Willis's Walkabouts Top-Level Menu

 Please use the links above to navigate Willis's new site

Willis's Walkabouts Rather Older Picture Galleries

These are a selection of rather older galleries that have not yet been updated, but why miss out on them completely just because they are not quite as shiny as the new ones?
Use your back button to return from whence you came or the links on the page to go elsewhere.

Kakadu Light No. 1 Photo Gallery and Report

Click the photos to see enlarged versions. Click your back button to return to this page. Hold your mouse pointer on the photos to see captions.

The group consisted of myself (Russell) as guide plus Don and Frank from Sydney.

Our tour onto Aboriginal Land took us to a place called Hawk Dreaming. This is next to an Aboriginal living area and is out of bounds to the general public. There was an incredible wealth of Aboriginal art which we are not permitted to show here. There was also a bit of rain, but it didn't last long.

Next came our walk up Baroalba Creek. It wasn't all easy as shown by the first photo, but without packs, it wasn't too hard. The artsites, cascades and swims in the pools more than made up for the relatively hard parts.


Even if we did miss Jim Jim on our flight, we did get good views of Twin Falls as well as some of the lesser known parts of the park. The only way to see these up close is on our Kakadu Super Circle trip in January.

The Wet is not a good time to spot crocodiles, but the Yellow Waters cruise did show us some interesting landscapes as well as a variety of birds. Not many years ago, you wouldn't have seen the lotus lilies as the feral buffalo had almost wiped them out.

After leaving Yellow Waters, we drove to the southern edge of the park where we spent the night at the Mary River Roadhouse. The next day, we did a long walk along along Motorcar and Kurrundie Creeks before driving to the town of Pine Creek for the night. The photo at the right is on Kurrundie Creek. The three below are on Motorcar.

From Pine Creek, we drove to Edith Falls where we did a very wet four hour walk up the river. The photo at the right is of a set of cascades near the upstream end of our walk. The two photos below are different views of upper Edith Falls. This was the first serious rain of the trip but even heavy rain was a pleasure to walk in.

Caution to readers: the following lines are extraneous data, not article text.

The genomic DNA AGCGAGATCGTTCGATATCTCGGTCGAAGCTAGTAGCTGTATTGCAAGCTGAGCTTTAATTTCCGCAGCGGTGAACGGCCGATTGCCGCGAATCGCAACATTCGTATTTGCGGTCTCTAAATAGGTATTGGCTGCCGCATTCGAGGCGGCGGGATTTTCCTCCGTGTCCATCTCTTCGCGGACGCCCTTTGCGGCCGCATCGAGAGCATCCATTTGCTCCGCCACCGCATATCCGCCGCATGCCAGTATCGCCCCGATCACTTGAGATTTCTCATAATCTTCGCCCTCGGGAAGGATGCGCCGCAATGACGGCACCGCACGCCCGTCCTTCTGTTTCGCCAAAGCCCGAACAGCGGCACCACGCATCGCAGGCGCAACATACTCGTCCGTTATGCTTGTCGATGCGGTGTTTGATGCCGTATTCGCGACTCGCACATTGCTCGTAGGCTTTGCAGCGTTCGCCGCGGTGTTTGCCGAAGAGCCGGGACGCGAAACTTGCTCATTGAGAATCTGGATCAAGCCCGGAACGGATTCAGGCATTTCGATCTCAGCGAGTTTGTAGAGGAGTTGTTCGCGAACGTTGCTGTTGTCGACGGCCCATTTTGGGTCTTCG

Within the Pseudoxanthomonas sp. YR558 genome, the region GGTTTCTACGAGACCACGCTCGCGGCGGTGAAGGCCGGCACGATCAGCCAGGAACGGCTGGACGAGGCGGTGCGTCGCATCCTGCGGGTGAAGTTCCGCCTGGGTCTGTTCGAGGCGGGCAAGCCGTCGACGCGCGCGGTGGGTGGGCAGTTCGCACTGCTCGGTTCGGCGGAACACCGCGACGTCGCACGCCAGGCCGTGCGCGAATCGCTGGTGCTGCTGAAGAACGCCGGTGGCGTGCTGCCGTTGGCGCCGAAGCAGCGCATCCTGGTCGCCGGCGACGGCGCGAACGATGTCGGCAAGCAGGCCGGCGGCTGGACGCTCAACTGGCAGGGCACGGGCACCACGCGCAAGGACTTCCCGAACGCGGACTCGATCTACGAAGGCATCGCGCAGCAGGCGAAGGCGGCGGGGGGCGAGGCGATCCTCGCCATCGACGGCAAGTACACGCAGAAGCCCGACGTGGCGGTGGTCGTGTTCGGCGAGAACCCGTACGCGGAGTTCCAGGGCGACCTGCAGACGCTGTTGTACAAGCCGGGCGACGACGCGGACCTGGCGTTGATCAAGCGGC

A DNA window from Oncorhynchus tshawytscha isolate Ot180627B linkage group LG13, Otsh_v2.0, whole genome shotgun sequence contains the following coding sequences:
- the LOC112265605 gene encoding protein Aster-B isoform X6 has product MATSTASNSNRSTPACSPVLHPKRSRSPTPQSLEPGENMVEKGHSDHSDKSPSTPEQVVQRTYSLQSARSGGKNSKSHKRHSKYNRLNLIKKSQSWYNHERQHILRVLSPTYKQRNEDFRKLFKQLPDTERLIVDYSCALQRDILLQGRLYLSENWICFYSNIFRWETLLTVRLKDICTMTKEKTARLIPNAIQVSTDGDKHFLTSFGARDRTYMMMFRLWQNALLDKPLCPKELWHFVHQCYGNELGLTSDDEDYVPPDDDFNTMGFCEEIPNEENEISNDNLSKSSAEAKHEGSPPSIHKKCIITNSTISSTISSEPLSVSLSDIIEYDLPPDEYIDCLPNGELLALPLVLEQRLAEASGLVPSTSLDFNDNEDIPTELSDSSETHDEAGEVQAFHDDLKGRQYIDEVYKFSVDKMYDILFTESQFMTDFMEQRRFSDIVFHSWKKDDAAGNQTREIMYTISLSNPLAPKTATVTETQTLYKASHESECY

After a night in a Katherine motel, we tried to head out to Nitmiluk, only to find that the road had been cut by overnight flooding. The boat wasn't ready, so we spent the morning at the local museum, before heading out when the creek dropped in the afternoon. While we were at the gorge, it poured. The views were spectacular.

It continued to rain heavily overnight. Not only was the gorge road cut, but the main road to Darwin was cut as well. However, the short period when the gorge road was open was long enough for the alternative transport to be prepared so we had no problem going out the following day and doing a jet boat cruise up the river. Where there are rapids to walk around in the dry season, there was not a rock to be seen.

The next morning, we headed north toward Litchfield Park. En route we saw where the water had covered the lower bridge over the Edith River and the result of a less then sensible local who had ignored a road closed sign at the flooded Cullen River.

In Litchfield, we spent the afternoonn visiting a variety of waterfalls and doing a few short walks. Tolmer Falls, shown at right, was one of the most spectacular. The Buley Rockhole to Florence Falls walk was particularly good, both for the absence of other people and for the wildlife we met along the way.

At the end of the trip, Don and Frank wrote a few comments in my comments book. What they wrote follows in its entirety.

"A most interesting programme only slightly curtailed by flooded roads. A dry start to the trip soon became a ‘full on' wet. Russell's efforts to extract maximum from available time in view of weather conditions was very much appreciated."

"Reasonable amount of wildlife spotted - dingo, goanna, etc. Waterfalls aplenty, some of the most magnificent I'd ever seen."

If you think you might be interested in doing this trip, both Don and Frank have said that they are happy to talk to a few potential walkers. Contact us if you'd like to talk to one of them.